Christian And Pagan Values In The Epic Poem 'Beowulf'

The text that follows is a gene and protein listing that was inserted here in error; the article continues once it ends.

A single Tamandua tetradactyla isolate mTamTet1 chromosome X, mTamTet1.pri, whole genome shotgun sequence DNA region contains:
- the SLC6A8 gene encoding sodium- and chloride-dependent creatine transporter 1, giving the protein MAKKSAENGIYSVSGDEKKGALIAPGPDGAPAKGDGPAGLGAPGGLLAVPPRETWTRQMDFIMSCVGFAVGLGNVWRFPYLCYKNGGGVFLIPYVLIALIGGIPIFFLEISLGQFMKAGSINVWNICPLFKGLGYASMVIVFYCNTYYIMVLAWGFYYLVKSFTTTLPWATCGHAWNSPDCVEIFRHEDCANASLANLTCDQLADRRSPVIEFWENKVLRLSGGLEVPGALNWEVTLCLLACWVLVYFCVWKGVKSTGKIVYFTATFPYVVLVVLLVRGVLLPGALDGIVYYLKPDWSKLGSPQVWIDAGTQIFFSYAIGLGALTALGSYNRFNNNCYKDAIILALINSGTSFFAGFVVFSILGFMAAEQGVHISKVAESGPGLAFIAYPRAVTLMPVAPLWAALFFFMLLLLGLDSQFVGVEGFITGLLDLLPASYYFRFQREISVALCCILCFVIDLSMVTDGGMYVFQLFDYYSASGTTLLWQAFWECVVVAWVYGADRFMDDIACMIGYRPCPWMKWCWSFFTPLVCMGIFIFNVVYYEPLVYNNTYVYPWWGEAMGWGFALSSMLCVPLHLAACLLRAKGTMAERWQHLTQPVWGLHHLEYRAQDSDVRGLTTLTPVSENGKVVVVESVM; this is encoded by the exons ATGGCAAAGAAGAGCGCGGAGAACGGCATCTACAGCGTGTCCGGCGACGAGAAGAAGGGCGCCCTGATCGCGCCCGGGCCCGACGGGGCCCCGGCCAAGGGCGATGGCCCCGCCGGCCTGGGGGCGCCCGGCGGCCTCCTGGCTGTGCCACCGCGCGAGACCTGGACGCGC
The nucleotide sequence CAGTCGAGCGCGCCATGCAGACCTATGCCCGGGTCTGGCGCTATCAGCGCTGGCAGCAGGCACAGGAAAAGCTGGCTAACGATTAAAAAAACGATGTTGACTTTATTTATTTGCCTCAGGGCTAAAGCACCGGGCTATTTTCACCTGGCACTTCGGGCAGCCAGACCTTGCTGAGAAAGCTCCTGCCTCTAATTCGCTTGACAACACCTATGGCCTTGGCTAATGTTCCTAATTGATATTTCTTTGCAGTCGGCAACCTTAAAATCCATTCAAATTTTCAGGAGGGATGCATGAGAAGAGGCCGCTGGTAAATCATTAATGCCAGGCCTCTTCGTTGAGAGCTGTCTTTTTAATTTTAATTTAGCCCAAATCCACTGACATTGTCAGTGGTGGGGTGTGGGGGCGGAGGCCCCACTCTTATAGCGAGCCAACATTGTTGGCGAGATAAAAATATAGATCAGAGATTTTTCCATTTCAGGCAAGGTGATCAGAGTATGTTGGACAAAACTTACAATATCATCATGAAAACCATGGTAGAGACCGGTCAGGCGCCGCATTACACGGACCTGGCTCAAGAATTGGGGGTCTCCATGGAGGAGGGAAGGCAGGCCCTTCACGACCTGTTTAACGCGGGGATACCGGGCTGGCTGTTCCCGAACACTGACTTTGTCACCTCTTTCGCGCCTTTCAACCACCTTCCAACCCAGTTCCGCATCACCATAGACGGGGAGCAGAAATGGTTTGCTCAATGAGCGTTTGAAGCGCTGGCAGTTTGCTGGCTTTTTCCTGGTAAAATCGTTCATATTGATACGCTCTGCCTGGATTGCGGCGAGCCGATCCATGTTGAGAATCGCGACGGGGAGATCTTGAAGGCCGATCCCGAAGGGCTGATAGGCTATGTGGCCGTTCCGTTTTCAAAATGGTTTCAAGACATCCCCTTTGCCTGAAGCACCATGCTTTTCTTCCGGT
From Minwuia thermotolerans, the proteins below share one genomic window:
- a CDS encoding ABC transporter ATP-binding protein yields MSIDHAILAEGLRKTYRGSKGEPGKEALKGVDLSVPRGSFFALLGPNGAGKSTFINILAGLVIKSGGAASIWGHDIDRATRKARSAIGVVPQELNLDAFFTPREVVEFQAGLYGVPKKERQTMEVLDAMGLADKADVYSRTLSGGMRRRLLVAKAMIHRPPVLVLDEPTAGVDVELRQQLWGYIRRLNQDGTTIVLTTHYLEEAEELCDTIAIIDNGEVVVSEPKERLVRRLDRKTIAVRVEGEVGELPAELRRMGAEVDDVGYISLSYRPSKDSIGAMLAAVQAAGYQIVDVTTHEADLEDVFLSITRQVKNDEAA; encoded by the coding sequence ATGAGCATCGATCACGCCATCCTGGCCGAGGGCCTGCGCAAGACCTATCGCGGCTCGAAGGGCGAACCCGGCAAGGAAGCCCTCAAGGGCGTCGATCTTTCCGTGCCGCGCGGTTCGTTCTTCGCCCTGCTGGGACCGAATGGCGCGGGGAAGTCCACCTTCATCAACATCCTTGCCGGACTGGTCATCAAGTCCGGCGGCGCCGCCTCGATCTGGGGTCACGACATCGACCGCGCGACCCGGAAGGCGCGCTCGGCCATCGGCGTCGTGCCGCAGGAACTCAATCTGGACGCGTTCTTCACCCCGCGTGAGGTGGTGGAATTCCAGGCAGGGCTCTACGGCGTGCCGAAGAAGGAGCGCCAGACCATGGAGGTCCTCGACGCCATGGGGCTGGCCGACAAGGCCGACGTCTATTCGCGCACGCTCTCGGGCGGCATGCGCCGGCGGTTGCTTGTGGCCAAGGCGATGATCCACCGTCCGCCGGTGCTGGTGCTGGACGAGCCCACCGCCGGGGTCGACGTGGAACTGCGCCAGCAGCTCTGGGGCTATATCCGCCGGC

Throughout this epic poem, the characters mention both Pagan values such as fate and giants and then immediately after mentioning important Christian beliefs such as God or Heaven. In one of his statements when he is about to travel to fight Grendel, Beowulf mentions that “God must decide” (Beowulf 28) what will happen and then a few lines later says that “[f]ate will unwind as it must” (Beowulf 28). By mentioning both of these clearly different values within the same conversation shows that whatever religion Beowulf considers himself a part of is deeply rooted in both Paganism and Christianity. It would seem that God making the decisions and fate unwinding would not work together; if fate continues on, it wouldn’t make sense that God would be allowed to decide what happens, but if God decides what happens, it doesn’t really make sense that fate would continue on as it has. But the belief that God will make some decisions and fate will continue on from those decisions shows how this combination of beliefs helps the characters to be understanding of whatever is happening in their